Those booking a taxi in Pittsburgh from ride sharing firm Uber could find themselves being picked up in a driverless car. Uber have some 100 specially-designed Volvo XC90s providing driverless taxi rides in certain areas of the Pennsylvanian city as part of their trials – but the $60 billion multinational company have been beaten to the punch by Nutonomy who operate a small fleet of driverless Mitsubishi i-Mievs and Renault Zoes providing taxi rides in a 2.5 mile square area of Singapore.
The driverless taxi revolution?
Far from being some fictional notion such as the robot-driven Johnny Cabs in the ‘Total Recall’ film, driverless taxis may be with us sooner than thought. Certainly Uber drivers are expressing concern especially those operating in Pittsburgh where the trials are being undertaken: one described himself and other drivers as “like placeholders until the technology comes out”.
Uber is certainly committed to driverless technology; they run a self-driving research facility in Pittsburgh, so residents are used to seeing driverless vehicles on the roads. Their founder, Travis Kalanick, says the future of his company and all transportation lies in driverless vehicles. They’ve signed a £230 million deal with Volvo to work together on developing the technology.
Many can see a time, maybe not too far into the future, when buyers can choose a driverless car along with other types such as city car, saloon, MPV, diesel or electric powered.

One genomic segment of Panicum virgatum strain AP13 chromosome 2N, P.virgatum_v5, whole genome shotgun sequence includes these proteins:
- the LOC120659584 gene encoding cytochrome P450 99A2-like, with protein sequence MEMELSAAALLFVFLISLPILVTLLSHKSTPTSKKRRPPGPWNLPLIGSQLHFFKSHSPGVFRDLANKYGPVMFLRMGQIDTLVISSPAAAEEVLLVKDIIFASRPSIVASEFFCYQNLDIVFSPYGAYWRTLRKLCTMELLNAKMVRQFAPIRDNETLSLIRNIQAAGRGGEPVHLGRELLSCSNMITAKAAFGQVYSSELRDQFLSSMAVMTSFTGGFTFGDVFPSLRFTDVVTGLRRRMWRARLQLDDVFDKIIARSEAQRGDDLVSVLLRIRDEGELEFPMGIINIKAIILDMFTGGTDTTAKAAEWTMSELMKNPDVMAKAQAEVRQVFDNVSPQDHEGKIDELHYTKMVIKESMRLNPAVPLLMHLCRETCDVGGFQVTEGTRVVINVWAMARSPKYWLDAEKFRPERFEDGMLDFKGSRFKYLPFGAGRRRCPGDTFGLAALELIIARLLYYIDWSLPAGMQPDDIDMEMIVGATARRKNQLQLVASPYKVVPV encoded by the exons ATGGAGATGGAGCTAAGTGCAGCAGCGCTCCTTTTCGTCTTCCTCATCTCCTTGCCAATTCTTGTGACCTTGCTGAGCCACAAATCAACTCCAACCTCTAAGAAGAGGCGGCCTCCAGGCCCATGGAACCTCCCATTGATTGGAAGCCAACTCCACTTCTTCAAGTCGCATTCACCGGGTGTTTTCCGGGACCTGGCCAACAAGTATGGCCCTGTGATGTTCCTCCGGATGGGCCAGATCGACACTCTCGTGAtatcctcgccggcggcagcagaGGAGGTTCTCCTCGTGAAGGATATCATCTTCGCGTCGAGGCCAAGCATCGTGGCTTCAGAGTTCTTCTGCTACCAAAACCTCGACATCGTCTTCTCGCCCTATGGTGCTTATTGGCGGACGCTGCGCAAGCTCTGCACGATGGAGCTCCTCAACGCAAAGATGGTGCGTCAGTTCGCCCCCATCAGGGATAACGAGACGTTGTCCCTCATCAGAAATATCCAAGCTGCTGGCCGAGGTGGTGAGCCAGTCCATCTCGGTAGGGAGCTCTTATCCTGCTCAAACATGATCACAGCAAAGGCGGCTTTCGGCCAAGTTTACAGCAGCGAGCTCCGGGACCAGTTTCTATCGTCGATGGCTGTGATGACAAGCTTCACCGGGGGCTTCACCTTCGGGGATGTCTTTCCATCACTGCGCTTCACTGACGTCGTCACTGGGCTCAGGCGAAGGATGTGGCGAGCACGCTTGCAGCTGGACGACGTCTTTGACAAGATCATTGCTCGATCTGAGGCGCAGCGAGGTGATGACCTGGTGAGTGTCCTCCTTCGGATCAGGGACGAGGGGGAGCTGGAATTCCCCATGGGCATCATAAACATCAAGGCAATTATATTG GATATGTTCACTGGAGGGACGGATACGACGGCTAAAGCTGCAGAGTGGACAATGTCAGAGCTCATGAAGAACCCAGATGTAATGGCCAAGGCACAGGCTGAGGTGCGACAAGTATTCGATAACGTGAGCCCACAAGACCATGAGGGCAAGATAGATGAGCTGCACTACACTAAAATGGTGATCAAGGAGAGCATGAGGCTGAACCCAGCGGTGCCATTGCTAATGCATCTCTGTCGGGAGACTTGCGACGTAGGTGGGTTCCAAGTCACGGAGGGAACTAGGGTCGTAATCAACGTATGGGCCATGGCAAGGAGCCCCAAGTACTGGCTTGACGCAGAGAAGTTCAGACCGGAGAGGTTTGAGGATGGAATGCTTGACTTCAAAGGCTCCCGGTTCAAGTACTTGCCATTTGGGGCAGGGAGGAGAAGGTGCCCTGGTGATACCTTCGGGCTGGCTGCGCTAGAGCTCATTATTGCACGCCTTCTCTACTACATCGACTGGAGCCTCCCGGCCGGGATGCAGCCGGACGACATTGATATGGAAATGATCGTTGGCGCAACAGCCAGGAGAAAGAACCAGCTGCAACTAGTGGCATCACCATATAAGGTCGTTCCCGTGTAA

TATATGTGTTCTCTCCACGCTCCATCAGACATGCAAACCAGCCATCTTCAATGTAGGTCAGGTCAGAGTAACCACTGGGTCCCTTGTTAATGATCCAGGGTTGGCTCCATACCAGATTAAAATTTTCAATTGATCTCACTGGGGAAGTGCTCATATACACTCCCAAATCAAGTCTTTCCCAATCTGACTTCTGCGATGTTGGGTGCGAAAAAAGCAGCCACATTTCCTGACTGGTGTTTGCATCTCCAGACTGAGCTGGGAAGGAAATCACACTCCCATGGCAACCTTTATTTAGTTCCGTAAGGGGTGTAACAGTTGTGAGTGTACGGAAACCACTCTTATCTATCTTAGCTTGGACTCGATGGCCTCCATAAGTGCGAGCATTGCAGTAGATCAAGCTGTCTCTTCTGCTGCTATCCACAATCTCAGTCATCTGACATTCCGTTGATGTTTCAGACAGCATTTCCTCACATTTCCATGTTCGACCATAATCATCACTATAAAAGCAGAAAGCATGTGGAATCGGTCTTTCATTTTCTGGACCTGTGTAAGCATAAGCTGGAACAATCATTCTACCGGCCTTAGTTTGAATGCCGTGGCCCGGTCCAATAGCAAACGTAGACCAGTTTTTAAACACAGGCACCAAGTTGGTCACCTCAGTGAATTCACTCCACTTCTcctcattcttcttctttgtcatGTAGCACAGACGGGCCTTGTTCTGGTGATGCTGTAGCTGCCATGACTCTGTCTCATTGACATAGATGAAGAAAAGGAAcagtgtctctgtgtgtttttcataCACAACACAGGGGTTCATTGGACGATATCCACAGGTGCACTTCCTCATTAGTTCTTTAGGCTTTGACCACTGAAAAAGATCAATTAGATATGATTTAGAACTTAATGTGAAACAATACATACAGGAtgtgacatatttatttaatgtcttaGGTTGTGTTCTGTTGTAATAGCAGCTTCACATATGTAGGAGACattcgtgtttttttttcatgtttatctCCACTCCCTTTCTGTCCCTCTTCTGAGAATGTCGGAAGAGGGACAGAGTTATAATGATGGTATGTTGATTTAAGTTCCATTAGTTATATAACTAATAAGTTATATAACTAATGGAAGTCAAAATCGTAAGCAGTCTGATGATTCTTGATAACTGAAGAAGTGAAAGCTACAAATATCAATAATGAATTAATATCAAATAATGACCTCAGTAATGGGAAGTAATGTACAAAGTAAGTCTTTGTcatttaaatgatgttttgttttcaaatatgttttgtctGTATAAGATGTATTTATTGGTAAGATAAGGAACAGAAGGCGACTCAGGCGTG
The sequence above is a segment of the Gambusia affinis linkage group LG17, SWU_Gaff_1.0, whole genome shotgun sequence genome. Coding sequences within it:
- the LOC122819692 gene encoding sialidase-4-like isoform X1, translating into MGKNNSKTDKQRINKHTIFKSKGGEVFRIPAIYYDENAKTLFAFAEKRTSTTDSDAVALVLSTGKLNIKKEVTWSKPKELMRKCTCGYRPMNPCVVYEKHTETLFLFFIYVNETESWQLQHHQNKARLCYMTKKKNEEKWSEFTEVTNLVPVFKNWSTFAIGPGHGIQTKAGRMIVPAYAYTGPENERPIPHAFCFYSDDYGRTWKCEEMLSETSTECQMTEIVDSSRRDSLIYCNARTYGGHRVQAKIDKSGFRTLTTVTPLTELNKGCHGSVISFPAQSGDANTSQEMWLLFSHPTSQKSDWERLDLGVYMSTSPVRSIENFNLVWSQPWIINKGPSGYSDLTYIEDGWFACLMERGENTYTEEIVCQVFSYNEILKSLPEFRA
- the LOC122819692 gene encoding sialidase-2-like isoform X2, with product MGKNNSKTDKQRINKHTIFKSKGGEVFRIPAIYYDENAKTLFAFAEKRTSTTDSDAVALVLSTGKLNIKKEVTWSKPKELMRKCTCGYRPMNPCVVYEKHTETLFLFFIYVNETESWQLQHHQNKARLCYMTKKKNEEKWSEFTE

Meanwhile in Singapore, Nutonomy hopes to expand its driverless fleet by 2018 and predict driverless taxis could reduce the number of cars on the roads from some 900,000 to 300,000.
With so many cars being removed from the roads, it clearly has a positive implication for the city in terms of pollution, congestion and the amount of space freed up due to less parking being required. These benefits would naturally apply to other cities and indeed trials are due to begin in London in 2017 although this isn’t for driverless taxis, more a trial by Volvo to try out driverless cars generally.
Companies such as Uber claim they’d save considerable sums of money with fleets of driverless cars.
Driverless taxis not quite human free yet
While passengers of driverless taxis report the almost eerie sight of their cab moving around as if being driven by a ghost (the steering wheel turns on its own and so forth), there is a person sitting in the car ready to step in if something goes wrong. In the case of the Nutonomy taxis in Singapore, there may be two people; one ready to intervene by controlling the car if needs be, and the other surrounded by test equipment and a computer collating data. In fact, there’s barely room for the passengers at present.
Passengers don’t have to accept a ride from a driverless taxi; in Singapore they sign up for the Nutonomy service, whereas with Uber in Pittsburgh they’re given the option of taking a driverless taxi. If they do, the fare is waived in return for effectively taking part in the trial.
Driverless tech on its way
Along with the well documented trials and research by tech giants Apple and Google, there’s a big commitment in self driving car tech by companies such as Uber who clearly believe the driverless taxi is the future. It makes sense; with over half of new cars sold in countries like the UK featuring at least some autonomous systems so pointing the way to a driverless future, it’s logical that this tech will extend to the taxi industry.